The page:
3 lessons for designing for the whole world


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Margaret Gould Stewart, Director of Product Design at Facebook, held a presentation at TED 2014 about how Facebook designs their products for more than a billion people. Here are some takeaways:

1. Details, details, details

Facebook Like button

The “Like” button, designed in early 2009, seems to be more of a coincidental success than a carefully planed and designed design element. And boy is it successful – today it’s displayed more than 22 billion times per day and might be one of the most recognized and successful design elements of all times. Even a few pixels of change could cause uproar and unhappy users to such a widely used element.

Facebook put 280 hours of work to redesign the button. Can’t notice the difference? That most likely means that Facebook has been successful in their redesign.

2. Using data in design

Facebook report post

Facebook did a redesign of their function for reporting spam and abuse:

  • The initial version would send a message to the Facebook team asking them to handle problems. Only 10% used this function.
  • Then they added an option for asking the uploader to take the content down. Only 20% used that function.
  • After consulting with experts in conflict resolution, they designed a tool that helped users write a message directly to the posters expressing them how they feel (not just asking them to take it down). Now, 60% were using the report function.

This is definitely a win-win situation. Facebook has to handle much less requests from the users, and the users are overall more happy. Also, the photos would probably be taken down faster that way.

Using the right numbers  – balance quantitative and qualitative data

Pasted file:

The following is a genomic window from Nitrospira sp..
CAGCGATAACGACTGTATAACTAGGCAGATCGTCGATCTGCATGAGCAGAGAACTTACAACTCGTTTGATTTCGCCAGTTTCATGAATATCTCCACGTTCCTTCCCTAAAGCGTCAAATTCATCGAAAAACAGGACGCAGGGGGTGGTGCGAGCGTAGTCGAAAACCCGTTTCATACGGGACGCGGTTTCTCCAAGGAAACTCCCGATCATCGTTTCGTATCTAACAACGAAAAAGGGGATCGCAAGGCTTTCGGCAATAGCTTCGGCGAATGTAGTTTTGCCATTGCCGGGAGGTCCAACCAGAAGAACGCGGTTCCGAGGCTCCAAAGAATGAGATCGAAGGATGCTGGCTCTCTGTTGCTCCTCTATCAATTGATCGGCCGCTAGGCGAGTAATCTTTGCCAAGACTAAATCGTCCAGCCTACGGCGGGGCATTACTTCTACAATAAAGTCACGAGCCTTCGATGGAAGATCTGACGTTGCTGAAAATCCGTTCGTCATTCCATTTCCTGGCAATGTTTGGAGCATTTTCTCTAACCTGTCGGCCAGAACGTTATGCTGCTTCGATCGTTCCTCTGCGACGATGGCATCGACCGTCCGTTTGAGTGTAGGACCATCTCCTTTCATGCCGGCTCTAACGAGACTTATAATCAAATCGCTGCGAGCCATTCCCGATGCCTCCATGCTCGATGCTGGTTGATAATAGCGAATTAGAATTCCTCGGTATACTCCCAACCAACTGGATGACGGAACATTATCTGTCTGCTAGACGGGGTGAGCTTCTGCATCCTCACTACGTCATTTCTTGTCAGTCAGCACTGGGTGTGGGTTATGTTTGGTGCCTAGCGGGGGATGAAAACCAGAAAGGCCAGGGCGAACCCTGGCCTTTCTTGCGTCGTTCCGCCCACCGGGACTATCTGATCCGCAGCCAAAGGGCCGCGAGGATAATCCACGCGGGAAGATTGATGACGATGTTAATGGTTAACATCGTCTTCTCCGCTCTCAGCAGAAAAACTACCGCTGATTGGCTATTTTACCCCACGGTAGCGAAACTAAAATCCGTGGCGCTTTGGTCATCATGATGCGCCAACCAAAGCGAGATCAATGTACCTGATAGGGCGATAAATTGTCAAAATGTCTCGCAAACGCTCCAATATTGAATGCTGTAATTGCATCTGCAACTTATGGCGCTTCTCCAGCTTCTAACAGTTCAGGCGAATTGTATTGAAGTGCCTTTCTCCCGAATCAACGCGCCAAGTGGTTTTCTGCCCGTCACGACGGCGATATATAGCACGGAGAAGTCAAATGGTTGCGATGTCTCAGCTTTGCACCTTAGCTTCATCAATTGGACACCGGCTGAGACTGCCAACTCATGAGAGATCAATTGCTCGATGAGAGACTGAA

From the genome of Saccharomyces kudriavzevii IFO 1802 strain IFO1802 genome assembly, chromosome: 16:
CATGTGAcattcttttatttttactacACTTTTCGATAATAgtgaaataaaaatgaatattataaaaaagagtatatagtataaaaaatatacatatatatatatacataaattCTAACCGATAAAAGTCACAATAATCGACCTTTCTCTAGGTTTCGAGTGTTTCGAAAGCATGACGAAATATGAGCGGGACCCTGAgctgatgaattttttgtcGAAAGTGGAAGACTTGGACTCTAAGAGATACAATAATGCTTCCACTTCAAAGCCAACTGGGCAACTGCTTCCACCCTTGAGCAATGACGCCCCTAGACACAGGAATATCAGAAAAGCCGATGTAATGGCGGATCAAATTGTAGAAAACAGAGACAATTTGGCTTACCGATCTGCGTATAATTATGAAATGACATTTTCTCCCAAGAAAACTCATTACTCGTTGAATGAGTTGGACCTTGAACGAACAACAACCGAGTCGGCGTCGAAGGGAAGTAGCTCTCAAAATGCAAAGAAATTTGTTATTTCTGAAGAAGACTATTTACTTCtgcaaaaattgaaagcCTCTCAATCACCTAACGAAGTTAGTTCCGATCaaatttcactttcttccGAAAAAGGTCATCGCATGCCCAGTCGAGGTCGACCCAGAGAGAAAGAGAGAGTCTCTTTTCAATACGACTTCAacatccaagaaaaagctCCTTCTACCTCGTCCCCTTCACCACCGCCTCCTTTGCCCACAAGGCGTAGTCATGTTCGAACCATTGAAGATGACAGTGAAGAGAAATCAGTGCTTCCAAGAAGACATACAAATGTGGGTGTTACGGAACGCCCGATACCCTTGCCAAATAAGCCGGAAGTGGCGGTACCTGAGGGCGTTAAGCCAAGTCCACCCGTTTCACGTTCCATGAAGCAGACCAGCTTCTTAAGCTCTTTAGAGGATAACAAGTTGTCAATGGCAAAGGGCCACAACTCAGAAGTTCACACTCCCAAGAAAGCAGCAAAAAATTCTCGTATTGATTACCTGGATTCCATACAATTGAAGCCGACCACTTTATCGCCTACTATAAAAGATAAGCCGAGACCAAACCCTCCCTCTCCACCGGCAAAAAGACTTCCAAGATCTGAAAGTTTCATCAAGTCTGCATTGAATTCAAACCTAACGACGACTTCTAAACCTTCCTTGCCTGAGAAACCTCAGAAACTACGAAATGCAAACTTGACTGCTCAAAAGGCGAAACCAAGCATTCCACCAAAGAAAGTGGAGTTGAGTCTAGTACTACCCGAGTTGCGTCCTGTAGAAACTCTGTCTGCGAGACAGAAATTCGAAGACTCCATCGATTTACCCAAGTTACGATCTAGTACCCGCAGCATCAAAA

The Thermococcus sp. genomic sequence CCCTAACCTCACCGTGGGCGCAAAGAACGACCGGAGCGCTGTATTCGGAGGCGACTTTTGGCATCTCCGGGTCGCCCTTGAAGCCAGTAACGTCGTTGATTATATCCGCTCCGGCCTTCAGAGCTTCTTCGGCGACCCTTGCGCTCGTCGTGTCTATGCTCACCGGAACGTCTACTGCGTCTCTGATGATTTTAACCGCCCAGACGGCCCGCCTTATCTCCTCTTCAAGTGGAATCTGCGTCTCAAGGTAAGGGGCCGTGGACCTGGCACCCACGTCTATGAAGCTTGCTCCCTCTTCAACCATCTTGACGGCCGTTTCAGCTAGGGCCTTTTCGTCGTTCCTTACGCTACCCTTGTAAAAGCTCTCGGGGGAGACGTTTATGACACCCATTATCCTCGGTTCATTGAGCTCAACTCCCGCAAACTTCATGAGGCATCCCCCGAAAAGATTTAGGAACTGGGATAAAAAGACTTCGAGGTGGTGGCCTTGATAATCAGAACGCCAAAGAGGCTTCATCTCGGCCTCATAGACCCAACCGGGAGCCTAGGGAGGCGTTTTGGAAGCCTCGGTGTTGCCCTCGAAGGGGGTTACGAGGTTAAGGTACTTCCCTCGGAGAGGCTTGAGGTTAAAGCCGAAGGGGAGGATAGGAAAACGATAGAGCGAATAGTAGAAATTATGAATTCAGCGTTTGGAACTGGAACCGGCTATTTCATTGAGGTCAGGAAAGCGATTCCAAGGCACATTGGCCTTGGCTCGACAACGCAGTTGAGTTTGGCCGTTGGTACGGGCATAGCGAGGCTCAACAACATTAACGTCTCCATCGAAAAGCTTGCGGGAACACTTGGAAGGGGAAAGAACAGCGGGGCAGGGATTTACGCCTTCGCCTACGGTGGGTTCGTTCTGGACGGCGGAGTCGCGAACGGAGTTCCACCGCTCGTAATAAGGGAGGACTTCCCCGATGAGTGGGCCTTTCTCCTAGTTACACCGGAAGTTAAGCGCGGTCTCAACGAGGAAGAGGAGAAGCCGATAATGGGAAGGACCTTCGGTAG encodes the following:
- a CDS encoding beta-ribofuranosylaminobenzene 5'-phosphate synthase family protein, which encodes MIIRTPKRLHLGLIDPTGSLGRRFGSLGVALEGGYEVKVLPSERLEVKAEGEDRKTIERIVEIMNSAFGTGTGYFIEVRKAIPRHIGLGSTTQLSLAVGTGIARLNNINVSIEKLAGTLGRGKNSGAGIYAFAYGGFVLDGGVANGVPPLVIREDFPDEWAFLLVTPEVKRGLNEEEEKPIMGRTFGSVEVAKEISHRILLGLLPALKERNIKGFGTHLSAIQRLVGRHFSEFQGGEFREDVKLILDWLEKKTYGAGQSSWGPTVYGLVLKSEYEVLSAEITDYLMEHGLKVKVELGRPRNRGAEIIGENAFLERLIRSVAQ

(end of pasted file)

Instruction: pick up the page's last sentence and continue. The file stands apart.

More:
When using data and statistics, you have to be very careful about how you measure. Today, there are still a lot of website measuring success by looking at page views. The higher the page views, the better. In many situations this might be highly contradicting to what you want to achieve.

One obvious example is Google: they want their users to spend as little time on their website as possible. Few clicks and few page views means that the search engine gives accurate results. At the same time, they want people to spend time in their search results so that they can display more ads. Luckily, Google knows that user satisfaction is by far more important than page views and having long term users.

Using quantitative data is extremely hard. In order to truly understand the numbers you will have to look into qualitative data such as interviews and user testing.

3. Designing changes – step very carefully

YouTube rating system

Changing the design, or removing features, is one of the hardest things a designer can do. Stewart talk about how YouTube had a rating system that didn’t really work very well: most people were rating 5 stars, a few were rating 1 star, but people didn’t really rate 2,3 or 4 stars. The team posted the data on their blog and discussed the proposed changes with the community.

At mig33, we tried to redesign and change the emoticons (used in chat windows) a while back. Two emoticons were quite similar, so one of them was removed in the redesign process. This caused massive protests by the users, who felt that they were unable to successfully express themselves anymore.

Adding new functionality? Easy. Removing or changing existing features? Tread very carefully!

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